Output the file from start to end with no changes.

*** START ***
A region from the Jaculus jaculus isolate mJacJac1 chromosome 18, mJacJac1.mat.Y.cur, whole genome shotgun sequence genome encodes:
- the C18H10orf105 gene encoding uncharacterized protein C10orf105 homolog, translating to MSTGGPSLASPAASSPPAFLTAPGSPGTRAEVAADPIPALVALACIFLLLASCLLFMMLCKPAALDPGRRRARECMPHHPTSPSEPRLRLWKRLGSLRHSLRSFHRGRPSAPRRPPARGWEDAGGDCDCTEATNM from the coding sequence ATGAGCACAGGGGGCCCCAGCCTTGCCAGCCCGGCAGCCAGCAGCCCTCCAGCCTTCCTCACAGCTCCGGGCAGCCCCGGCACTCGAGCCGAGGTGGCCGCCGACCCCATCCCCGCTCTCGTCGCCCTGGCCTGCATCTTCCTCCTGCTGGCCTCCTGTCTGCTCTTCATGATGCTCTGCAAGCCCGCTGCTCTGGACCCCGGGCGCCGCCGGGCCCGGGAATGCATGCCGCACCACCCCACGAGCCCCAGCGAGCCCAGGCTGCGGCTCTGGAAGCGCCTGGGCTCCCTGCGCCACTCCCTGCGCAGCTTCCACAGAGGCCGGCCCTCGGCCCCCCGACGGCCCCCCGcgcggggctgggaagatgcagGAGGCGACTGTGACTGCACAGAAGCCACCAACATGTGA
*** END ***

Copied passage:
A region from the Jaculus jaculus isolate mJacJac1 chromosome 18, mJacJac1.mat.Y.cur, whole genome shotgun sequence genome encodes:
- the C18H10orf105 gene encoding uncharacterized protein C10orf105 homolog, translating to MSTGGPSLASPAASSPPAFLTAPGSPGTRAEVAADPIPALVALACIFLLLASCLLFMMLCKPAALDPGRRRARECMPHHPTSPSEPRLRLWKRLGSLRHSLRSFHRGRPSAPRRPPARGWEDAGGDCDCTEATNM from the coding sequence ATGAGCACAGGGGGCCCCAGCCTTGCCAGCCCGGCAGCCAGCAGCCCTCCAGCCTTCCTCACAGCTCCGGGCAGCCCCGGCACTCGAGCCGAGGTGGCCGCCGACCCCATCCCCGCTCTCGTCGCCCTGGCCTGCATCTTCCTCCTGCTGGCCTCCTGTCTGCTCTTCATGATGCTCTGCAAGCCCGCTGCTCTGGACCCCGGGCGCCGCCGGGCCCGGGAATGCATGCCGCACCACCCCACGAGCCCCAGCGAGCCCAGGCTGCGGCTCTGGAAGCGCCTGGGCTCCCTGCGCCACTCCCTGCGCAGCTTCCACAGAGGCCGGCCCTCGGCCCCCCGACGGCCCCCCGcgcggggctgggaagatgcagGAGGCGACTGTGACTGCACAGAAGCCACCAACATGTGA